Oh, the challenges of parenthood!
First you have to learn how to function with a fraction of the sleep you thought you needed. Then, after you think you have recovered, it starts all over again, because your daughter is twelve and simply has to go to the midnight première of Breaking Dawn part 2 (“mom, pleeeease, it’s once in a lifetime” – I couldn’t argue with that, because it is indeed unlikely there will be another midnight première of Breaking Dawn part 2 in her lifetime). And if you have not heard of the première of Breaking Dawn, then I’m pretty sure you don’t have a teenage daughter.
My son, who’s ten, both sleeps through the night and is uninterested in vampires, so the challenges involved are rather different. He’s not crazy about most vegetables, especially not when cooked. Therefore making sure he gets his portion of vitamines, can be slightly tricky at times. This slaw is one of my small triumphs as a parent, because he not only eats it, he eats it gladly. He even asks for leftovers the next day!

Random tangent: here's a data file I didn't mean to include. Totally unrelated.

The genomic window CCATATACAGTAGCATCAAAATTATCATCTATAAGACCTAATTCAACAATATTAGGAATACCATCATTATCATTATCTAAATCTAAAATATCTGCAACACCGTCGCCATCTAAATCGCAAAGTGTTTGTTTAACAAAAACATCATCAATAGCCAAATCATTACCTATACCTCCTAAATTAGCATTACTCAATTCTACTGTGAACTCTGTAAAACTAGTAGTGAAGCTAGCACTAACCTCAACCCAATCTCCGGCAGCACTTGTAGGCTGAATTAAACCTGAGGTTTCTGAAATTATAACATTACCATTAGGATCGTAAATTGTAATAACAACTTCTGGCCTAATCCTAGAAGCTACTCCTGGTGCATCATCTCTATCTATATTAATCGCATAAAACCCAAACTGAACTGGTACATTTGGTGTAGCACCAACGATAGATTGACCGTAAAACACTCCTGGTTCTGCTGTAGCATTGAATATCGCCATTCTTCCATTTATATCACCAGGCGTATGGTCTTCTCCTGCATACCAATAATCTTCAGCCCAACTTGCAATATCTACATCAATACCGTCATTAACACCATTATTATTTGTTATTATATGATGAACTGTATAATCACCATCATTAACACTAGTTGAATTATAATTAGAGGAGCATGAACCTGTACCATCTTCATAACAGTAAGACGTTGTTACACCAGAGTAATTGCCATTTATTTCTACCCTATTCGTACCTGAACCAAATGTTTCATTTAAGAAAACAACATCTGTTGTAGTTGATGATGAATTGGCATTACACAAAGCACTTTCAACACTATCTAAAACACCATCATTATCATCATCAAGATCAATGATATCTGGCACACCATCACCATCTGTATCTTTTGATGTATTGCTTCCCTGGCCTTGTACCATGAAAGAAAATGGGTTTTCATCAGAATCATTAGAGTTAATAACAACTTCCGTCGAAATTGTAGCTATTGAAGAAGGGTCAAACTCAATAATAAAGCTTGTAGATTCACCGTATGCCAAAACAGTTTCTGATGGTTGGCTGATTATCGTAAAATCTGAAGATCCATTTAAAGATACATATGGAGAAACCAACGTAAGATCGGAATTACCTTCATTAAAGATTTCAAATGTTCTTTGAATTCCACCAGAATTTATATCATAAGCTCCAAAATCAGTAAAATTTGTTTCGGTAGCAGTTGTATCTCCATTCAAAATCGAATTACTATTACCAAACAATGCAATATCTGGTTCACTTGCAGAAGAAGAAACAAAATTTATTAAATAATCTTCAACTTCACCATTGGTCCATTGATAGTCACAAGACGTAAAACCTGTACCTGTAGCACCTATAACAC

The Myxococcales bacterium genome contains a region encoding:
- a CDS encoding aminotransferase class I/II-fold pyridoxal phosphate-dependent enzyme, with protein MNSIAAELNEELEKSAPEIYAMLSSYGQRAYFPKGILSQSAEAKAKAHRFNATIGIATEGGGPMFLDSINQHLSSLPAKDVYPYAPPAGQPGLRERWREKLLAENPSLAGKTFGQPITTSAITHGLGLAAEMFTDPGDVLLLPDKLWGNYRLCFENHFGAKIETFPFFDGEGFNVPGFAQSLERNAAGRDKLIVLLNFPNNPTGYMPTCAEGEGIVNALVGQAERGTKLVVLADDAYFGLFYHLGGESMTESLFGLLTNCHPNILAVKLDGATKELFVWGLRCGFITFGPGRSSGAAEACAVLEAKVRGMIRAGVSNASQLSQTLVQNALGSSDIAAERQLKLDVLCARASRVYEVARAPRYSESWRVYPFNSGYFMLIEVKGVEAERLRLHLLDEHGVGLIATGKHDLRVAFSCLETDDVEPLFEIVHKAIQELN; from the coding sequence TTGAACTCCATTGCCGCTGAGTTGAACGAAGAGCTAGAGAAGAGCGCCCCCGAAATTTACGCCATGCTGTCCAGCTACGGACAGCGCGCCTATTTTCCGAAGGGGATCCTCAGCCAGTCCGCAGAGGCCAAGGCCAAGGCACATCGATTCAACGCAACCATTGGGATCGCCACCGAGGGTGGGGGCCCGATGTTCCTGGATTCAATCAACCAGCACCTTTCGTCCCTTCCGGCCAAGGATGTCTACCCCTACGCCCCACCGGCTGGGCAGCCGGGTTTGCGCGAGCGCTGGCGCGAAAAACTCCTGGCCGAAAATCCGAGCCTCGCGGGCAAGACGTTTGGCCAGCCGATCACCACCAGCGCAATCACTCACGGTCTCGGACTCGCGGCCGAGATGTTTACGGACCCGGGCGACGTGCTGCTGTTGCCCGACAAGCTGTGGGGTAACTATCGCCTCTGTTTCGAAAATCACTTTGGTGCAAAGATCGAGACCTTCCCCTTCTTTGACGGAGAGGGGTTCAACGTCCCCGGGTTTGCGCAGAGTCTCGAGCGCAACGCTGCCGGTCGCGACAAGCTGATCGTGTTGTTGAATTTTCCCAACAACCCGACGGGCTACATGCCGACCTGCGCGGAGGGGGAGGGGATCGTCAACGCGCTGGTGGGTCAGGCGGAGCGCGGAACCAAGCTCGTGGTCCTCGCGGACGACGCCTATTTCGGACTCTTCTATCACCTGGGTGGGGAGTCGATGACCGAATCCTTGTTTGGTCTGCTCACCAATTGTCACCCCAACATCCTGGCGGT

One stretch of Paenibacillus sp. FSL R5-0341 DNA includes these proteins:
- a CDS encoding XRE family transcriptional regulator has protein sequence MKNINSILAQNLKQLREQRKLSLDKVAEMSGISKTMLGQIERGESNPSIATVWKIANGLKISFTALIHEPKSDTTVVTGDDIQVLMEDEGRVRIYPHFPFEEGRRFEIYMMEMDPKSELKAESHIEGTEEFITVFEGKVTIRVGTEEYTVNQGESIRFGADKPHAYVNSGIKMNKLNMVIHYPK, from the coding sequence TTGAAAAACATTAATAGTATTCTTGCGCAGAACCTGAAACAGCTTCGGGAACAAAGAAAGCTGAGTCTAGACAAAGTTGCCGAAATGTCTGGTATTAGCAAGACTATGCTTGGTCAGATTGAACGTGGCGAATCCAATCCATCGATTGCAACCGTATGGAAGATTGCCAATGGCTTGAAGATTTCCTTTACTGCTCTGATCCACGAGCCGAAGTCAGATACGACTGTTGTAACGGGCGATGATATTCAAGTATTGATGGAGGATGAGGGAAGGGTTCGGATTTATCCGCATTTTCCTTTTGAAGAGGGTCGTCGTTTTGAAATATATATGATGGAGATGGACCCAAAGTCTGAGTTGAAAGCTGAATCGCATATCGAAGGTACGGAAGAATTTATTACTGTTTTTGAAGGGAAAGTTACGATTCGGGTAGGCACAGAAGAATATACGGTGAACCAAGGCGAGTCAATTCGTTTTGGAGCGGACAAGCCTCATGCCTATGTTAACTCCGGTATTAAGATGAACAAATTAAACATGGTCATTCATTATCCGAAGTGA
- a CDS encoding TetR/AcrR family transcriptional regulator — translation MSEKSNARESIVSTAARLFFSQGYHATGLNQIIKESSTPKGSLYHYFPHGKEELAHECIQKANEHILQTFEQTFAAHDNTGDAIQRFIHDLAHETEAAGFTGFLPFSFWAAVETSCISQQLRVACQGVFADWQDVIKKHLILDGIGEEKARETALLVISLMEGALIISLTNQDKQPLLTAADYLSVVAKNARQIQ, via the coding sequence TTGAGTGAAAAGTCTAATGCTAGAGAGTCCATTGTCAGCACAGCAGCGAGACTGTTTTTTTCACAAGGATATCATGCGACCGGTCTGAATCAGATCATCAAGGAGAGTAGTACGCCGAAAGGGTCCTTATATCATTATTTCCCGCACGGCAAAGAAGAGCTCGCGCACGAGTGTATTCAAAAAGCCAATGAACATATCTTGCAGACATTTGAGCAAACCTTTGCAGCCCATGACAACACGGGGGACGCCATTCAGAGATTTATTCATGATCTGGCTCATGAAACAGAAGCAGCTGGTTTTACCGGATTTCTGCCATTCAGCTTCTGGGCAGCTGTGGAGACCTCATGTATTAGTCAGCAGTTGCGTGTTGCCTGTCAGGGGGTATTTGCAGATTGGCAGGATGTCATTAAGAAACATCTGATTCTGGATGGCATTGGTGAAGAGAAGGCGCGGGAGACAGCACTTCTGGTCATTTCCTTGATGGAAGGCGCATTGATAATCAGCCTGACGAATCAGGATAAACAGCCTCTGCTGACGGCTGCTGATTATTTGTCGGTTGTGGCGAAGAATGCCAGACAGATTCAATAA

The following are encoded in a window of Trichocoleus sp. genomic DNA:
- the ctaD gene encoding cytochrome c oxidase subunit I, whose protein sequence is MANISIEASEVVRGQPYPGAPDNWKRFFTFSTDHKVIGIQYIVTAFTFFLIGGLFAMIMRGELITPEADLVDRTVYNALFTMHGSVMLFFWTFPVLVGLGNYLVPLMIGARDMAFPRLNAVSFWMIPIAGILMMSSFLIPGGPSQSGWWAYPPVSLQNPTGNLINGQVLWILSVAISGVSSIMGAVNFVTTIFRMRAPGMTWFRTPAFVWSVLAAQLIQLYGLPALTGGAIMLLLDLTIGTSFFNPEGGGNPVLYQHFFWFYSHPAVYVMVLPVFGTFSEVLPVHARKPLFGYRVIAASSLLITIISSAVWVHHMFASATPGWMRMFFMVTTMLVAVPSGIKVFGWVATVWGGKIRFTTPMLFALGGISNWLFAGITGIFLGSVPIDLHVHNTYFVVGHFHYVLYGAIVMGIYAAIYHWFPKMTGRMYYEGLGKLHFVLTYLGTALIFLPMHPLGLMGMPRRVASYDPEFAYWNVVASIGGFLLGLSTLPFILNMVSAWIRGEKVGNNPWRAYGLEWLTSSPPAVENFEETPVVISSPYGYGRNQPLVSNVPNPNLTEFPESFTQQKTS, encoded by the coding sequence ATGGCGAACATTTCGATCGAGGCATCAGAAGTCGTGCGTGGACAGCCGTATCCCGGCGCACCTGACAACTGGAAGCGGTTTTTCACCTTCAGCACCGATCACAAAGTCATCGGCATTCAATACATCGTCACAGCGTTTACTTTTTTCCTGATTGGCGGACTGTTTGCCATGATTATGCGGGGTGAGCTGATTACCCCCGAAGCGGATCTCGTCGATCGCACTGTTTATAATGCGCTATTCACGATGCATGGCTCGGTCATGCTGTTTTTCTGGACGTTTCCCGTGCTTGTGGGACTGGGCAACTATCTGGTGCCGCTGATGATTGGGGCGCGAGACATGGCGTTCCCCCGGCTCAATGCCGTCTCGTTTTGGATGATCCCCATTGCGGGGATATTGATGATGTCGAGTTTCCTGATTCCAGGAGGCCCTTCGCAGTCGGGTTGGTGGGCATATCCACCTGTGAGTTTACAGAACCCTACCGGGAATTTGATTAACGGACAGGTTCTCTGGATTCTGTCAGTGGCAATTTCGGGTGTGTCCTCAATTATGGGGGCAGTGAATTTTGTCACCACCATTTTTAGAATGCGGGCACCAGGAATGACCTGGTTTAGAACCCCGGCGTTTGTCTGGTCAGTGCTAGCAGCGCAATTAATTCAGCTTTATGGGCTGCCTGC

This slaw is lightly “creamy” though there’s just 1 tbsp of mayonnaise. The acidity of the yoghurt and lemon juice tenderizes the cabbage and the pumpkin seeds add an all-important crunch.
Coleslaw with horseradish and roasted pumpkin seeds
About cabbage: I especially like the pointed kind, which in my experience is very tender and thus even better raw than regular white cabbage. The salad actually benefits from being made in advance, so that the cabbage is well marinated, but add the pumpkin seeds just before serving.
½ head (about 450 g/ 1 pound) white cabbage, cored and sliced very thinly
3 medium carrots, coarsely grated
40 g (1/3 cup) pumpkin seeds
1 tbsp mayonnaise
3 tbsp yoghurt
juice of ½ lemon
1 tbsp creamed horseradish
Mix all the ingredients for the dressing. In a medium bowl, mix the cabbage and grated carrot with the dressing. Keep in the fridge until serving. Roast the pumpkin in a pan over medium heat, until they start “popping”. Scatter them over the salad just before serving. Leftover salad keeps, covered, for several days in the fridge.